FCHC has faced ‘critical crunch’

Emergency visits, critically ill patients increase

By Drew Stambaugh - [email protected]

The Fulton County Health Center reported an influx of patients over the last two months and, according to a message to the community, expect it to be worse in December.

From Oct. 3 to Nov. 27, Fulton County Health Center (FCHC) had 56 COVID positive admissions. That number does not include those who came through the emergency room and transferred to other hospitals due to lack of beds or conditions that require treatment FCHC doesn’t provide.

“FCHC nursing staff and support staff have been working hard for the last 18 months with a critical crunch in the last two months due to the increase number of patients and we expect it to be worse in December than October and November,” the message read. “This situation is affecting our capacity to care for patients with a record number of inpatient admissions with very sick people with COVID-19, patients experiencing increase ER wait times, and extended wait times to transfer to other tertiary hospitals because they are full too, and yes, we have experienced more deaths in the last few months due to COVID-19 than the hospital has experienced in the past.”

The hospital reported that 45 of the 56 COVID patient admissions were unvaccinated with 11 vaccinated. The average age of the unvaccinated patients was 56, while the average age of the vaccinated was 72.

“We encourage everyone eligible for the COVID-19 vaccine to be vaccinated or get a booster as soon as possible. Vaccines are the most effective way to reduce severe illness, hospitalizations and death from COVID-19.”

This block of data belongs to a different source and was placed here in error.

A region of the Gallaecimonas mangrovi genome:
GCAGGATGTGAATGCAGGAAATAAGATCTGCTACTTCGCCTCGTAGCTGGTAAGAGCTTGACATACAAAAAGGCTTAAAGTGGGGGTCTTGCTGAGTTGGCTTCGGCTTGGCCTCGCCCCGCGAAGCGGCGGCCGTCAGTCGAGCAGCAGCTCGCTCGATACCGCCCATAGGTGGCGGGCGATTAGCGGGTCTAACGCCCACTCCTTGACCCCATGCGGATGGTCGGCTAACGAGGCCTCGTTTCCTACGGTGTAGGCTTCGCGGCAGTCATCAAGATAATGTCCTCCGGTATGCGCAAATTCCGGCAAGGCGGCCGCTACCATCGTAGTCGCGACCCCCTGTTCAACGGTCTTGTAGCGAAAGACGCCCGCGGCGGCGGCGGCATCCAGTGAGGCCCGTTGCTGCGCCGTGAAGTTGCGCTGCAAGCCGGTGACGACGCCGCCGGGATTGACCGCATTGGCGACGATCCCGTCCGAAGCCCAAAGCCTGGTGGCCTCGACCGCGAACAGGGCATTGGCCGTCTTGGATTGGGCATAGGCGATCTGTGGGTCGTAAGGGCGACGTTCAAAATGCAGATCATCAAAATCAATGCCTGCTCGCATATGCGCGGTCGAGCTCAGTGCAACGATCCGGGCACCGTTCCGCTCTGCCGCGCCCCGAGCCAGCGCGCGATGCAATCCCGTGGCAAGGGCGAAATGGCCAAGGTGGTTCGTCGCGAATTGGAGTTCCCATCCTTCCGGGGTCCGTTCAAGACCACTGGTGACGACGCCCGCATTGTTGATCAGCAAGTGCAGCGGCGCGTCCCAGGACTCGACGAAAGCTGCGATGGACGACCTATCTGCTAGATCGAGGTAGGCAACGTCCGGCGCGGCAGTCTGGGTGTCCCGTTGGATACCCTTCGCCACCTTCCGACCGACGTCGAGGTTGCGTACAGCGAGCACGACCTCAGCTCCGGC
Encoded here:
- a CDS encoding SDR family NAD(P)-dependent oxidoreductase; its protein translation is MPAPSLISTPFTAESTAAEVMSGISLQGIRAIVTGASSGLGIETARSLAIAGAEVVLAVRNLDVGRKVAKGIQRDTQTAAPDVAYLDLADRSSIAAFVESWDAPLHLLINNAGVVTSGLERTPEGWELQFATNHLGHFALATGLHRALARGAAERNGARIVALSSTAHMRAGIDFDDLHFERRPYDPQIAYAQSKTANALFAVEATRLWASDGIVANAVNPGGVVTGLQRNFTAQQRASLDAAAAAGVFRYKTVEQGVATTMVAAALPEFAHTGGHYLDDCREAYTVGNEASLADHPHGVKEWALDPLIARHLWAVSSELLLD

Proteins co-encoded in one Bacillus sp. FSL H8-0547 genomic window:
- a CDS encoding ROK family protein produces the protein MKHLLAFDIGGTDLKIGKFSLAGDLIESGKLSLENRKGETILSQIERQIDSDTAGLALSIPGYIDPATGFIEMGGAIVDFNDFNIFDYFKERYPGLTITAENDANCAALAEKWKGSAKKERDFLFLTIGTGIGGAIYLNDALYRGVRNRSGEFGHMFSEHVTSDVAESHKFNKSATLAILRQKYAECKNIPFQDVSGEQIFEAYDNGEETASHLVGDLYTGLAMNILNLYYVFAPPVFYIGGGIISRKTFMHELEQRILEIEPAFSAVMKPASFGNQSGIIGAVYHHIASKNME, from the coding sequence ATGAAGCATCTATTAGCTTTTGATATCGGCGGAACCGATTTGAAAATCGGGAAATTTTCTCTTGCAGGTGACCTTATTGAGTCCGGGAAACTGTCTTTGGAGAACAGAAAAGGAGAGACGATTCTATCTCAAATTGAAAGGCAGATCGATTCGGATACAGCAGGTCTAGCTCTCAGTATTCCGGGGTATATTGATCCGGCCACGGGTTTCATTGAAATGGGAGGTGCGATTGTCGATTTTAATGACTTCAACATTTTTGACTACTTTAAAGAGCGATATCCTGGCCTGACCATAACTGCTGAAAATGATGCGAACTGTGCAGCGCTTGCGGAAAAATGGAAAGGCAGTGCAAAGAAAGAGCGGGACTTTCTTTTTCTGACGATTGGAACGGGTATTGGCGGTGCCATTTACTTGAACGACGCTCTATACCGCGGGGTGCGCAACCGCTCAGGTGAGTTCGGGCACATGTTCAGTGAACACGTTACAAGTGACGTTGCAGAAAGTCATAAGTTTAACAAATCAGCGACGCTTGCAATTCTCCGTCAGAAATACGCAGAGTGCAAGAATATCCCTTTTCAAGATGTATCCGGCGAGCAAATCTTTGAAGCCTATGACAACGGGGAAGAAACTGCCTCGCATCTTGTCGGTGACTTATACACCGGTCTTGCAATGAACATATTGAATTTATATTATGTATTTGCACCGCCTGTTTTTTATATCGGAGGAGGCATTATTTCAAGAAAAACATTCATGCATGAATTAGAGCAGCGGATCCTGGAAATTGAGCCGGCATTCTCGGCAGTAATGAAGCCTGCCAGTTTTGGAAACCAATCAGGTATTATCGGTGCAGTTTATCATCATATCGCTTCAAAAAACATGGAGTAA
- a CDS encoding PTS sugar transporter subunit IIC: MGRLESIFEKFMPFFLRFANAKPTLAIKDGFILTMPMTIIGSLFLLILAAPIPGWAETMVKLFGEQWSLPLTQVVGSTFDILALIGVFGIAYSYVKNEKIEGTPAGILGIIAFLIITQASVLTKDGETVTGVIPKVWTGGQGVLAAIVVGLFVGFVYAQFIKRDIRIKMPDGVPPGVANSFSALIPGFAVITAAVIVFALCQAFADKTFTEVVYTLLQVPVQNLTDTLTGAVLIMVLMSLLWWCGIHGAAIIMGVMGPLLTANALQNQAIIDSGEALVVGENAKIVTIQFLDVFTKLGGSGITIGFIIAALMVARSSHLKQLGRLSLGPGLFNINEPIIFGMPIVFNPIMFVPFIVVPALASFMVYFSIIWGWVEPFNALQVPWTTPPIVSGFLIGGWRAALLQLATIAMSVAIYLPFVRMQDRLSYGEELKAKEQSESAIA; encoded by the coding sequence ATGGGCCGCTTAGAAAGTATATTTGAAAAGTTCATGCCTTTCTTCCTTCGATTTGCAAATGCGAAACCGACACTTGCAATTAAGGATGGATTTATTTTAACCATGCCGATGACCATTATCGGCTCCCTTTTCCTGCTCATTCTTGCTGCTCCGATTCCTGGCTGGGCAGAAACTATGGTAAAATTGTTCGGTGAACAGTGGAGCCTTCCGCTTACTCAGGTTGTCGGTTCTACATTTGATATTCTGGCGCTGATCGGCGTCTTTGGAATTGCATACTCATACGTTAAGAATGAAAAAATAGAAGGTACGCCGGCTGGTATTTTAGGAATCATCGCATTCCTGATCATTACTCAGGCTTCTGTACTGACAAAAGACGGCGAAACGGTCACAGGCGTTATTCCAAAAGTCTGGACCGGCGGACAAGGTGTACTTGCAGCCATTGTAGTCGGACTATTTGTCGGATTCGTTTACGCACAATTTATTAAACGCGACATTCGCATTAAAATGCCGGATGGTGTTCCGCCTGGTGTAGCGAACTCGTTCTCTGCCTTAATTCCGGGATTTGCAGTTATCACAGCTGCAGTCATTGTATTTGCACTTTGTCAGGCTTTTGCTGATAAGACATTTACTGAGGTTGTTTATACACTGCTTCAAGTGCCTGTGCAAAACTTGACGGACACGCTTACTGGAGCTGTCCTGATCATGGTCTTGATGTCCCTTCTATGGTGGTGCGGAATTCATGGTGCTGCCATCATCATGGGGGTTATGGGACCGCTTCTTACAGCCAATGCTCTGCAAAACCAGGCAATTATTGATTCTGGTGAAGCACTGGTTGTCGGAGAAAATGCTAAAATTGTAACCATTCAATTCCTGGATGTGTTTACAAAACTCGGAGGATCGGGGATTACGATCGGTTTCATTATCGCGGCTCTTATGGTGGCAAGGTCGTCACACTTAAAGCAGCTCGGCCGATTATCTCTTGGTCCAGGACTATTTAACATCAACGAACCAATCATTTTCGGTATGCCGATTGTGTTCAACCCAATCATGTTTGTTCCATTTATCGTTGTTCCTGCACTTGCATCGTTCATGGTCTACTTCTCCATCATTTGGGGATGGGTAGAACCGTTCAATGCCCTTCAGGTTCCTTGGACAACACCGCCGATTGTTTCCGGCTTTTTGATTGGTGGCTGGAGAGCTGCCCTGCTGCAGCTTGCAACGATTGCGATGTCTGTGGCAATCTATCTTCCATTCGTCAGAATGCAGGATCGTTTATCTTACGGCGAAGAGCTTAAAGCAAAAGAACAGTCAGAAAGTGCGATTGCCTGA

Just under 50% of Fulton County residents have received at least one COVID shot.

The average length of hospitalization with COVID-19 is six days at FCHC. Most are discharged on home oxygen if not transferred to another hospital.

That can be an issue, as there is a national shortage of portable and home oxygen. “We have staff who spend hours hunting down a company that can provide home oxygen services,” according to FCHC.

The hospital also reported that average emergency department visits are now 4.75 hours, from a normal 2-3 hours.

Hospital officials urge area residents to visit urgent care for mild symptoms and treatment. They also advised residents not to use the ER for COVID testing if they do not have symptoms.

“As our area continues to struggle with the impact of COVID, we want to thank our area residents for the support, thoughts and prayers each of you have shown us these past two years as we all have been impacted by the COVID-19 pandemic,” the message concluded. “Your thoughts, prayers, support and encouragement now more than ever makes us FCHC Proud… proud to serve this wonderful community, proud to make a difference in the lives of those we care for, and proud to provide the means for continued health and wellness to you and your family. Together we can make a difference.”

Emergency visits, critically ill patients increase

By Drew Stambaugh

[email protected]

Reach Drew Stambaugh at 419-335-2010

Reach Drew Stambaugh at 419-335-2010